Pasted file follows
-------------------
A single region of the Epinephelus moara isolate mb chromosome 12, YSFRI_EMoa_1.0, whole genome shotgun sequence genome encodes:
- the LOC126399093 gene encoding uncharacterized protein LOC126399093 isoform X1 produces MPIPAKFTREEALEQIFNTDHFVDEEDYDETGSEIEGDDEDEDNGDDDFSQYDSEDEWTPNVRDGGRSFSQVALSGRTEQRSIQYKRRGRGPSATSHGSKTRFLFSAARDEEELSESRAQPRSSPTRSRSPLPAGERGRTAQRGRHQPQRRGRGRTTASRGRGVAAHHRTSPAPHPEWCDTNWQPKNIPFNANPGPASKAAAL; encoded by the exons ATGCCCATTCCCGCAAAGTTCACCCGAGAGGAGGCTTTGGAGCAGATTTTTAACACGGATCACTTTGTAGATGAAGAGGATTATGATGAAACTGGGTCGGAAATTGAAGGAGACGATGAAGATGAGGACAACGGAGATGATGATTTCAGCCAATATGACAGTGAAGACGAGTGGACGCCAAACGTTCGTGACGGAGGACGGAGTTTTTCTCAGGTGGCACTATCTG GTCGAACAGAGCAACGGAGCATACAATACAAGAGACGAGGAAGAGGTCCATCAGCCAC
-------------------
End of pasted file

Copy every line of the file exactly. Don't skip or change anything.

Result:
A single region of the Epinephelus moara isolate mb chromosome 12, YSFRI_EMoa_1.0, whole genome shotgun sequence genome encodes:
- the LOC126399093 gene encoding uncharacterized protein LOC126399093 isoform X1 produces MPIPAKFTREEALEQIFNTDHFVDEEDYDETGSEIEGDDEDEDNGDDDFSQYDSEDEWTPNVRDGGRSFSQVALSGRTEQRSIQYKRRGRGPSATSHGSKTRFLFSAARDEEELSESRAQPRSSPTRSRSPLPAGERGRTAQRGRHQPQRRGRGRTTASRGRGVAAHHRTSPAPHPEWCDTNWQPKNIPFNANPGPASKAAAL; encoded by the exons ATGCCCATTCCCGCAAAGTTCACCCGAGAGGAGGCTTTGGAGCAGATTTTTAACACGGATCACTTTGTAGATGAAGAGGATTATGATGAAACTGGGTCGGAAATTGAAGGAGACGATGAAGATGAGGACAACGGAGATGATGATTTCAGCCAATATGACAGTGAAGACGAGTGGACGCCAAACGTTCGTGACGGAGGACGGAGTTTTTCTCAGGTGGCACTATCTG GTCGAACAGAGCAACGGAGCATACAATACAAGAGACGAGGAAGAGGTCCATCAGCCAC